|Thu Aug 1 2019 13:46:40|
eBay RICO Lawsuit Meant to Curb Seller Exodus to Amazon?
By: Ina Steiner
eBay filed a second lawsuit related to Amazon's recruitment ("poaching") of eBay sellers, accusing three Amazon managers of engaging in a "pattern of racketeering activity - a conspiracy designed to infiltrate and exploit eBay's internal member email system using fraud and false pretenses when recruiting eBay sellers," according to eBay.
In the complaint filed Wednesday, first reported by the New York Times
, eBay wrote, "Amazon reps often described to targeted eBay sellers how they were prospecting as a team led by the Defendants and other Amazon managers. Examples of such communications abound: "I am part of what you would call a hunter/recruiter team which actively searches for sellers we believe can do well on the platform,..."
eBay accused the Amazon employees of violating the RICO Act (Racketeer Influenced and Corrupt Organizations Act). The New York Times said eBay's lawyer told it a whistleblower helped eBay by providing it with information.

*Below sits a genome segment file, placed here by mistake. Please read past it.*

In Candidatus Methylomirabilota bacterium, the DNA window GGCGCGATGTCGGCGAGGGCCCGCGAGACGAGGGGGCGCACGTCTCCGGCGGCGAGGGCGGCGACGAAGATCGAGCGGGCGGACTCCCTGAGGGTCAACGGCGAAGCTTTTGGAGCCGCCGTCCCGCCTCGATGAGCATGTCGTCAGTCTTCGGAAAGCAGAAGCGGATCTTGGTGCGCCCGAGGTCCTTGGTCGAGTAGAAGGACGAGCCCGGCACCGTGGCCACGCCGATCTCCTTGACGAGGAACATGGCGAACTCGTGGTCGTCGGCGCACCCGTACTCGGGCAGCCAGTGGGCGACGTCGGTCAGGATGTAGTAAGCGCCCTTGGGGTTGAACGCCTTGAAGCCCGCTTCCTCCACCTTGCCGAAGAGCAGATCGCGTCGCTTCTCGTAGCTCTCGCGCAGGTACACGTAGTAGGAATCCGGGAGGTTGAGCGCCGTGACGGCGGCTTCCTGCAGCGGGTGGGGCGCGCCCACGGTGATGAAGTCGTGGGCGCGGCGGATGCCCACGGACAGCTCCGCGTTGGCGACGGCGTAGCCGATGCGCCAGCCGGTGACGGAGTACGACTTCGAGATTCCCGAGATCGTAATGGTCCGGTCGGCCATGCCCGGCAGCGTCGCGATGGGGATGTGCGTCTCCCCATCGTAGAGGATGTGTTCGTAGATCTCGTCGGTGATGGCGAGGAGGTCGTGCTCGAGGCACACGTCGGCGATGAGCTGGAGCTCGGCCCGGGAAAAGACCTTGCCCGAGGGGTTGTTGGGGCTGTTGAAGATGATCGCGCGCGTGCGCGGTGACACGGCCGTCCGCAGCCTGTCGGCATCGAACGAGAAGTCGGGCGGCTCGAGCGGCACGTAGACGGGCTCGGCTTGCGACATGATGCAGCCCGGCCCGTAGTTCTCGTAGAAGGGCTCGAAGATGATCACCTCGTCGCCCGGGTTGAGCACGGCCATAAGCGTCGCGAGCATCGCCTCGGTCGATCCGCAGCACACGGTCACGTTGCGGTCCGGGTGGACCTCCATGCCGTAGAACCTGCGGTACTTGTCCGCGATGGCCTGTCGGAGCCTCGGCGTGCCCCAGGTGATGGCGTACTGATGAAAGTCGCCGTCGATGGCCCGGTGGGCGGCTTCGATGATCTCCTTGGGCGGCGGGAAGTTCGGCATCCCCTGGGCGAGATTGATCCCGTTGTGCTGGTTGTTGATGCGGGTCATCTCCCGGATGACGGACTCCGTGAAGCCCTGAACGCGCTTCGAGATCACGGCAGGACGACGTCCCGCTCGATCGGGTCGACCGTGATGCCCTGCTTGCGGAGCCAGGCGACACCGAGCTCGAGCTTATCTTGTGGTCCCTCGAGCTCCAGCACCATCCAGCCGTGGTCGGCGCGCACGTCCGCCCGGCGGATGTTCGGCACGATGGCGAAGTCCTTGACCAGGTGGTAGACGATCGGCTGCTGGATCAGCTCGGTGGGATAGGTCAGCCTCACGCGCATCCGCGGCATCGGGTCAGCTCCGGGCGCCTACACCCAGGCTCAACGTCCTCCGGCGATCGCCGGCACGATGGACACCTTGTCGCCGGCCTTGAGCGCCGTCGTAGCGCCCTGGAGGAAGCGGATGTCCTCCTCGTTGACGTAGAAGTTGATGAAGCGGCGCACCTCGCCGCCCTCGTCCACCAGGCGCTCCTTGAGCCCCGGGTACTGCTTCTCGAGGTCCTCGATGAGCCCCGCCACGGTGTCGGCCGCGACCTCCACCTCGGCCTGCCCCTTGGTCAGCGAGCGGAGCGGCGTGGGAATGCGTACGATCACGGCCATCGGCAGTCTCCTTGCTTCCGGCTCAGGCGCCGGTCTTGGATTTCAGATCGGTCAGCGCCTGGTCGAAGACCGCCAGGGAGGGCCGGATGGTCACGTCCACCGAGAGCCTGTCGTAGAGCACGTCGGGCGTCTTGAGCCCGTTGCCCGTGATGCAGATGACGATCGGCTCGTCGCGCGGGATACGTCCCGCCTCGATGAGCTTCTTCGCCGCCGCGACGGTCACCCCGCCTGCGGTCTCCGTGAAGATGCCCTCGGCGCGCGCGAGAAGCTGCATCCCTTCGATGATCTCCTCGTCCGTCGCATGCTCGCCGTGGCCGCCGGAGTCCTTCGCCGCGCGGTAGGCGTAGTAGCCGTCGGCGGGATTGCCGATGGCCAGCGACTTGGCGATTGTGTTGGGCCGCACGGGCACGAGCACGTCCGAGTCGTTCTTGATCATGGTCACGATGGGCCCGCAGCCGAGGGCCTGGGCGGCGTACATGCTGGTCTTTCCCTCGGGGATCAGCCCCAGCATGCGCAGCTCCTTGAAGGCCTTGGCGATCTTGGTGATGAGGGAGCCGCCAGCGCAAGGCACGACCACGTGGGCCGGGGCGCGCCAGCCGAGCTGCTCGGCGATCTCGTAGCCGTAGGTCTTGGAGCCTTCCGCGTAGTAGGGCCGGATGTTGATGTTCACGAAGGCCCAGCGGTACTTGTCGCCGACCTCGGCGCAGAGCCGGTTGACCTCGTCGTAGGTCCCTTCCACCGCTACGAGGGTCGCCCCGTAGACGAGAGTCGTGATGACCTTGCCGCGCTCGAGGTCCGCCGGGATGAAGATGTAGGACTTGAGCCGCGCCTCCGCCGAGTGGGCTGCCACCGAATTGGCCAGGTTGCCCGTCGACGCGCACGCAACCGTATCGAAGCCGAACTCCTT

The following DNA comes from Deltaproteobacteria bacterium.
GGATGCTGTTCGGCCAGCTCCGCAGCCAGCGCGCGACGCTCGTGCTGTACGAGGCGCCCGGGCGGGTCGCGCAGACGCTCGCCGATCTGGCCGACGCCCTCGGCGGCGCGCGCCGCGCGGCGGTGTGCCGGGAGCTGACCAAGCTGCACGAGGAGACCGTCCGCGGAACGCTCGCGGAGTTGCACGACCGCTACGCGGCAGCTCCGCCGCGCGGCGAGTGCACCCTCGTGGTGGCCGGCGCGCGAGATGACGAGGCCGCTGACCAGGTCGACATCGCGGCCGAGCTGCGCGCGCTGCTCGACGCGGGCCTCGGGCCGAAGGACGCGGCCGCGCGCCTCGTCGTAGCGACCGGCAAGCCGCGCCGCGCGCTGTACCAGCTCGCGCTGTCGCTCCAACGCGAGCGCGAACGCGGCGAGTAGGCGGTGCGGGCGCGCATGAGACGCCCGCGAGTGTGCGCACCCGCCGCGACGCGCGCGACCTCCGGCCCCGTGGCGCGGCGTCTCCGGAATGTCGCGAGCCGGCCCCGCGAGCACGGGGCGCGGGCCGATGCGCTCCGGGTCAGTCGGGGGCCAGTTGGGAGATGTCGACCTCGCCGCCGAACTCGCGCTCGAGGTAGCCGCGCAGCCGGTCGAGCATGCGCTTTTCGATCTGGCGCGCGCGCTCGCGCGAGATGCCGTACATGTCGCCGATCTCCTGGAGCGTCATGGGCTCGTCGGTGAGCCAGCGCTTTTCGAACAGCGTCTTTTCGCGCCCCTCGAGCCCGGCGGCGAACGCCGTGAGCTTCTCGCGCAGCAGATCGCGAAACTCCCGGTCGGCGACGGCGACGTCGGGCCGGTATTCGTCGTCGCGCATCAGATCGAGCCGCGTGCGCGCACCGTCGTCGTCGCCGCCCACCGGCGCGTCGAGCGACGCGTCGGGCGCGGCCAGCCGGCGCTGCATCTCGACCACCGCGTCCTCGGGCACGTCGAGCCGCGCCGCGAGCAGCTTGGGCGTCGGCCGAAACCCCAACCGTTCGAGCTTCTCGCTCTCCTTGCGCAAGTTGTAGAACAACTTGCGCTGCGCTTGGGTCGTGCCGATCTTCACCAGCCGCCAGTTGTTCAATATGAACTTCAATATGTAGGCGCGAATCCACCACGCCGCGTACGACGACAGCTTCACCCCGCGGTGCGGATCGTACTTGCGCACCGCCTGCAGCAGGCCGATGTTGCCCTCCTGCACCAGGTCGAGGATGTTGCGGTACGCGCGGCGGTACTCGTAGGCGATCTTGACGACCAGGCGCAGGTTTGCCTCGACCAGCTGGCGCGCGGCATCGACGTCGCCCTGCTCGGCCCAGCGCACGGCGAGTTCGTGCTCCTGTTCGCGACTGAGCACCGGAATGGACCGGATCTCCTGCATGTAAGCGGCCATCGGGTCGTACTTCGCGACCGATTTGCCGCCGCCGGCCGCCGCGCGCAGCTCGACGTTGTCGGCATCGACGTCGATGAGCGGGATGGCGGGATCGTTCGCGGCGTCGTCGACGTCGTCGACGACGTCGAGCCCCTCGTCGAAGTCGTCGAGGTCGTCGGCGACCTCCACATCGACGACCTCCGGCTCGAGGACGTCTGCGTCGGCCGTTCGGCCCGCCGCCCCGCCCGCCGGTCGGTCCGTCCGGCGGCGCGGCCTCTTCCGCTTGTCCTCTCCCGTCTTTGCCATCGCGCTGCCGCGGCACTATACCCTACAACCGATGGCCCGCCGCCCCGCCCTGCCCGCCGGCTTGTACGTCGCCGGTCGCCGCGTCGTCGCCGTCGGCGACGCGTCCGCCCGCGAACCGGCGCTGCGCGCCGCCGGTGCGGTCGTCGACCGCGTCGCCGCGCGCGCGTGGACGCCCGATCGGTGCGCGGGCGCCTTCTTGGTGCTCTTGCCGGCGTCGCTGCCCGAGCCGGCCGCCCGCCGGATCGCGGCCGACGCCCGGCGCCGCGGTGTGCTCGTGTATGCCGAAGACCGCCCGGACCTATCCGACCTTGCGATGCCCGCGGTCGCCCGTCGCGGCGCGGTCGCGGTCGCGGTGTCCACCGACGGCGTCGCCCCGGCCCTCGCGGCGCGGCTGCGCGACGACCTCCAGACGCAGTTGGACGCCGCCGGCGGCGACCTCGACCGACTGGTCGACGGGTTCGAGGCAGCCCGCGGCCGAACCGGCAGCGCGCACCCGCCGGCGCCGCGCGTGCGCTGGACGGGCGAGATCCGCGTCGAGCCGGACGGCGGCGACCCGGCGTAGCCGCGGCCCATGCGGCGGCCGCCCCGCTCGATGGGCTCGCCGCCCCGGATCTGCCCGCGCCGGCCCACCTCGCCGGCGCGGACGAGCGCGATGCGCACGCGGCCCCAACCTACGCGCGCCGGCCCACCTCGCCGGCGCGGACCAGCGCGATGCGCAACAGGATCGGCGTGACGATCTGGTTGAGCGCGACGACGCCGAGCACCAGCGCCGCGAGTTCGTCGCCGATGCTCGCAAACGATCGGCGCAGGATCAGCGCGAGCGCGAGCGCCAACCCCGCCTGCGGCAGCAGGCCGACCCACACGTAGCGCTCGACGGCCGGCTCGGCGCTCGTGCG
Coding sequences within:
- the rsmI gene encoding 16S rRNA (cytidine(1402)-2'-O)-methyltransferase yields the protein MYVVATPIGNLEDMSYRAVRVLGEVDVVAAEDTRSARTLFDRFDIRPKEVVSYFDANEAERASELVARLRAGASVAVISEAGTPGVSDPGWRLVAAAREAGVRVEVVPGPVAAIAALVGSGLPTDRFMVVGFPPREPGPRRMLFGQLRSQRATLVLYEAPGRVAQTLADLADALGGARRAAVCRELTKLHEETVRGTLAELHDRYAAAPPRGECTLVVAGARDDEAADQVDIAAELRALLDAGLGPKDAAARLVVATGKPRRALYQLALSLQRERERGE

The Times wrote, "EBay cites multiple fake accounts that gained access to its site via an internet address registered to Amazon in Seattle. It includes messages from 2016 to 2018 recruiting sellers that offered a range of items, including shoes, refurbished computers and tools." The article includes a link to the lawsuit.
eBay's sensitivity to Amazon's recruitment activity may come as a surprise to merchants given how long multi-channel selling has been a fact of life in ecommerce. But in an interview published yesterday, eBay CEO Devin Wenig demonstrated a lack of appreciation for sellers' desire to diversify selling channels.
When Mark Steier of Wortfilter.de
asked Wenig what he would want from German sellers if he had 3 wishes, he reportedly laughed and replied, "Number 1: Stop selling on Amazon! Number 2: Stop selling at Amazon! Number 3: Stop selling at Amazon!"
eBay's CEO has been unable to stop a decline in marketplace sales, but trying to dissuade sellers from turning to Amazon (and trying to get Amazon to stop recruiting sellers) may not be the best tactic.
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